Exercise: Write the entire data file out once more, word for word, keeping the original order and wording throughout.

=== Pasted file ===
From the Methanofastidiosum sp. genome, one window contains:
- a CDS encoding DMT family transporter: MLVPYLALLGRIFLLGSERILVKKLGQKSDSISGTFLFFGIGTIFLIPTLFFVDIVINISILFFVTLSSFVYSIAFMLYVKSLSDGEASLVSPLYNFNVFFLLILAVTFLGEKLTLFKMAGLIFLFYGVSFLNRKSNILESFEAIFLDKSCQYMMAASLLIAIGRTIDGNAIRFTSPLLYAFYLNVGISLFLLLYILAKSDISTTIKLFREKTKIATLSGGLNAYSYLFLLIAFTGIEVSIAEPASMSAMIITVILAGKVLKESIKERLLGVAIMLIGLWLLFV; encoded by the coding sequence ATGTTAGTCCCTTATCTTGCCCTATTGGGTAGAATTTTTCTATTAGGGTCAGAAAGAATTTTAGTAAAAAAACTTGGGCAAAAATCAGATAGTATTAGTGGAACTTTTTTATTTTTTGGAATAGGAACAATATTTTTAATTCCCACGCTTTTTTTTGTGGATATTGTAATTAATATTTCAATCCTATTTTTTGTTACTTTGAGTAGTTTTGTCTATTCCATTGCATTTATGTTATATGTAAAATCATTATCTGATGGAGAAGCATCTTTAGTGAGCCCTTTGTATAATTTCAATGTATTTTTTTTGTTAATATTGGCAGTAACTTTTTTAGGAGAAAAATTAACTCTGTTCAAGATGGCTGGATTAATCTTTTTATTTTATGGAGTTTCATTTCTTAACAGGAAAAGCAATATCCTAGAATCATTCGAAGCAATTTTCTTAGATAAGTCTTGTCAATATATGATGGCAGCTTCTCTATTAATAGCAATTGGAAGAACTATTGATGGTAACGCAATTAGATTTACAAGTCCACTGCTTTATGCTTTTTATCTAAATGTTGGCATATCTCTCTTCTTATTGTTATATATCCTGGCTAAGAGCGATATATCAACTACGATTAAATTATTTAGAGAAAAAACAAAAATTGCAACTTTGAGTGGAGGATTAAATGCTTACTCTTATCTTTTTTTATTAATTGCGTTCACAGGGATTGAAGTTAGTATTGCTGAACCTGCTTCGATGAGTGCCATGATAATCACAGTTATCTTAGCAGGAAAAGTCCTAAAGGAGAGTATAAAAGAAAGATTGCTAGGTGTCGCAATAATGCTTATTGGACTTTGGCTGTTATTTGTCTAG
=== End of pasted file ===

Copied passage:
From the Methanofastidiosum sp. genome, one window contains:
- a CDS encoding DMT family transporter: MLVPYLALLGRIFLLGSERILVKKLGQKSDSISGTFLFFGIGTIFLIPTLFFVDIVINISILFFVTLSSFVYSIAFMLYVKSLSDGEASLVSPLYNFNVFFLLILAVTFLGEKLTLFKMAGLIFLFYGVSFLNRKSNILESFEAIFLDKSCQYMMAASLLIAIGRTIDGNAIRFTSPLLYAFYLNVGISLFLLLYILAKSDISTTIKLFREKTKIATLSGGLNAYSYLFLLIAFTGIEVSIAEPASMSAMIITVILAGKVLKESIKERLLGVAIMLIGLWLLFV; encoded by the coding sequence ATGTTAGTCCCTTATCTTGCCCTATTGGGTAGAATTTTTCTATTAGGGTCAGAAAGAATTTTAGTAAAAAAACTTGGGCAAAAATCAGATAGTATTAGTGGAACTTTTTTATTTTTTGGAATAGGAACAATATTTTTAATTCCCACGCTTTTTTTTGTGGATATTGTAATTAATATTTCAATCCTATTTTTTGTTACTTTGAGTAGTTTTGTCTATTCCATTGCATTTATGTTATATGTAAAATCATTATCTGATGGAGAAGCATCTTTAGTGAGCCCTTTGTATAATTTCAATGTATTTTTTTTGTTAATATTGGCAGTAACTTTTTTAGGAGAAAAATTAACTCTGTTCAAGATGGCTGGATTAATCTTTTTATTTTATGGAGTTTCATTTCTTAACAGGAAAAGCAATATCCTAGAATCATTCGAAGCAATTTTCTTAGATAAGTCTTGTCAATATATGATGGCAGCTTCTCTATTAATAGCAATTGGAAGAACTATTGATGGTAACGCAATTAGATTTACAAGTCCACTGCTTTATGCTTTTTATCTAAATGTTGGCATATCTCTCTTCTTATTGTTATATATCCTGGCTAAGAGCGATATATCAACTACGATTAAATTATTTAGAGAAAAAACAAAAATTGCAACTTTGAGTGGAGGATTAAATGCTTACTCTTATCTTTTTTTATTAATTGCGTTCACAGGGATTGAAGTTAGTATTGCTGAACCTGCTTCGATGAGTGCCATGATAATCACAGTTATCTTAGCAGGAAAAGTCCTAAAGGAGAGTATAAAAGAAAGATTGCTAGGTGTCGCAATAATGCTTATTGGACTTTGGCTGTTATTTGTCTAG